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How to Research Guide

Research Terms

When doing research, you may come across some unfamiliar words.  Here is a list of common research terms.

Abstract

An abstract is a short summary of a document.  Abstracts are useful because they allow you to quickly determine if a document fits your topic.

Citation

The citation provides the bibliographic information for a source. It lets the reader know who is responsible for creating a source you reference in your project, when it was created, and gives the reader all the information needed to retrieve that source for further examination.

Copyright

This refers to the legal right of the copyright owner to determine how a work may be copied, distributed, displayed, performed, etc. The copyright owner is often the author/creator of the work. To learn more about copyright, check out the Copyright Association of Ireland and the International Federation on Copyright 

Database

An organized collection of stored data which is usually searchable by keywords, subject, topic, language, and/or date. The library subscribes to a range of databases that relate directly to courses offered at DU.

DOI

DOI stands for Digital Object Identifier. A DOI is a string of letters and numbers used to identify an electronic document.  While the web address (URL) where a work is located may change, the DOI remains the same. 

Fair Use

Under certain conditions, a section of a work can be reproduced without asking permission from the copyright owner. These conditions include “criticism or review or for reporting current events or for purposes of research or private study”. However, you must always cite the source!  To learn more about fair use, check out the Copyright Association of Ireland.

Full-Text

This means the whole document is available. 

Journal

A publication, produced periodically on a schedule, that provides research articles in a particular field of study. Journal articles report on primary research and offer insight and evaluation of the results.

Key Word Search

A key word search looks for a particular word or words within a document.  The advantage of key word searching is that it is quick.  The disadvantage is it often produces results unrelated to your topic, and misses those that use a different term.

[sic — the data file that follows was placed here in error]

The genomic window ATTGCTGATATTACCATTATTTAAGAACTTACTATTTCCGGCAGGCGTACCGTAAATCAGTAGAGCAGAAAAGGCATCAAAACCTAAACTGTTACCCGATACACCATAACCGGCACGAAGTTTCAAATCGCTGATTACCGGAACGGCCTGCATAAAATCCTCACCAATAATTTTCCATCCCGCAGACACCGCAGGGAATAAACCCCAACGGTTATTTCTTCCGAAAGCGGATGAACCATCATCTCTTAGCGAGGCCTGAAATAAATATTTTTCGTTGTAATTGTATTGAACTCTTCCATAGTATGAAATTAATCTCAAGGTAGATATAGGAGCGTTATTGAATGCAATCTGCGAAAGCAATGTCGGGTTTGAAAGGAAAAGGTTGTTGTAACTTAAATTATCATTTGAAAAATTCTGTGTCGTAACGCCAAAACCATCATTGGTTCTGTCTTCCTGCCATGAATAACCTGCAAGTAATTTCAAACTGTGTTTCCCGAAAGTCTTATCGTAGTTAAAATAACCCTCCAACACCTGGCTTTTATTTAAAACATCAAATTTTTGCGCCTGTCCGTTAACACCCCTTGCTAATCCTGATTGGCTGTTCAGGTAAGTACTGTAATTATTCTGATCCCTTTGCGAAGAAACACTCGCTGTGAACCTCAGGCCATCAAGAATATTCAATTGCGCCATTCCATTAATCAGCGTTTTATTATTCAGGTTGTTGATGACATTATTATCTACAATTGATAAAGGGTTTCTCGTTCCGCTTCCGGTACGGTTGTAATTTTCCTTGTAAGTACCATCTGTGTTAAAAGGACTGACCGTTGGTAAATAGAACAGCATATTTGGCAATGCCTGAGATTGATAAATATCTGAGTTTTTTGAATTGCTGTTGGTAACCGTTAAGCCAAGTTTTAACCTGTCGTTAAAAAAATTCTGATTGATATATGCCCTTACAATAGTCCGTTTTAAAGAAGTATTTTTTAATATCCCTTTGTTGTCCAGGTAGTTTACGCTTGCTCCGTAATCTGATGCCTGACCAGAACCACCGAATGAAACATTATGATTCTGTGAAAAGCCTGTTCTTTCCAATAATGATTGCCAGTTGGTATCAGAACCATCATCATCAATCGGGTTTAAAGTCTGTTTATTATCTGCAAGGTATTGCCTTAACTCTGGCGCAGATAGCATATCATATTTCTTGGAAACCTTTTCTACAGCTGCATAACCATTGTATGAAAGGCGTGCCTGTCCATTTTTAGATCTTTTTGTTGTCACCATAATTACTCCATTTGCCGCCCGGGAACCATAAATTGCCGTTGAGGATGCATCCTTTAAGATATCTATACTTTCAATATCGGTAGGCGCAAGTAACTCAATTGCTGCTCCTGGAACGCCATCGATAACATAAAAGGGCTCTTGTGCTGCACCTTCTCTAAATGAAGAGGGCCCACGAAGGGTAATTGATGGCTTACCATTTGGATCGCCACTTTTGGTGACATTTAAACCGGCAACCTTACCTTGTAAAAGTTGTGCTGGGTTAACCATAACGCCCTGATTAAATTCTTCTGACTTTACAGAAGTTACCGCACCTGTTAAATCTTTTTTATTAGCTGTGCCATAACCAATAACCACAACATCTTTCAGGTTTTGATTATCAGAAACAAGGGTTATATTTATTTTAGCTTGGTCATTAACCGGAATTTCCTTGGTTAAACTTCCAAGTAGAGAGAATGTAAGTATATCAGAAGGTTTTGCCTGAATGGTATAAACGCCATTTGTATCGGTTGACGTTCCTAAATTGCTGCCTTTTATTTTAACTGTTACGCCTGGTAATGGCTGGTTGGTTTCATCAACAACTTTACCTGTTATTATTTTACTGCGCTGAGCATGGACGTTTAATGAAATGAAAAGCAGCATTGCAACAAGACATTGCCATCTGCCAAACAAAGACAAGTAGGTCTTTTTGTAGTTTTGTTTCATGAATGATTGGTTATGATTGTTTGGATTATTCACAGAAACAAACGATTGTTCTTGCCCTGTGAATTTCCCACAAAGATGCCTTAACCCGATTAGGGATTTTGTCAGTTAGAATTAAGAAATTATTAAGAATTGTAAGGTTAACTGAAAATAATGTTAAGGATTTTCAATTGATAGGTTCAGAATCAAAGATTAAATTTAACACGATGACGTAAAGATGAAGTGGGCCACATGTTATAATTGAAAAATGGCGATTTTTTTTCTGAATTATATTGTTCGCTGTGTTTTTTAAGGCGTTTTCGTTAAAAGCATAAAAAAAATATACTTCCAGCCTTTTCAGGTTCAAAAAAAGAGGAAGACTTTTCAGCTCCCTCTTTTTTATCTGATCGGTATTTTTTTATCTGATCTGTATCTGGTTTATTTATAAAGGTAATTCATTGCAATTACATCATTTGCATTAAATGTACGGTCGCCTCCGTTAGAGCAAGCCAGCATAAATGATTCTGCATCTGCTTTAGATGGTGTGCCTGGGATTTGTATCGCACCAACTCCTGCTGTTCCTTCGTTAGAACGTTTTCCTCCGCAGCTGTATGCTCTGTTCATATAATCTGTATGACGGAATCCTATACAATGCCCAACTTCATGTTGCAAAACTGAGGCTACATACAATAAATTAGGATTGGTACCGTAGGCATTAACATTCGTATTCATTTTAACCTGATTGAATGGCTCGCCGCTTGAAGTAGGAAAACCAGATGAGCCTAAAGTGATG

OER

"Open Educational Resources" are freely accessible, openly licensed text, media, and other digital assets that may be useful in your research. These resources may or may not be scholarly sources.

Peer Reviewed &
Refereed

These terms are often used interchangeably.  Peer reviewed documents have been examined by a panel of experts.  Examples of journals that publish peer reviewed articles include Harvard Law Review and Journal of the American Medical Association. Some instructors may require that you use only peer reviewed sources for your papers.

Subject Search

Libraries and databases categorize items by subject. By searching by subject, you get results that are closely related and it is more efficient than keyword searching.

URL

URL stands Uniform Resource Locator. This is the address of a document on the internet.  For example, the URL for LIT Library homepage is https://library.lit.ie

Volume and Issue Number

Journals and magazines often number their publications using volume and issue numbers. The volume number includes all issues published within a specific time period (usually a year), and the issues are numbered within the volume. For example, the January 10, 2011 issue of Time is volume 177, issue 1. 

The Library, Limerick Institute of Technology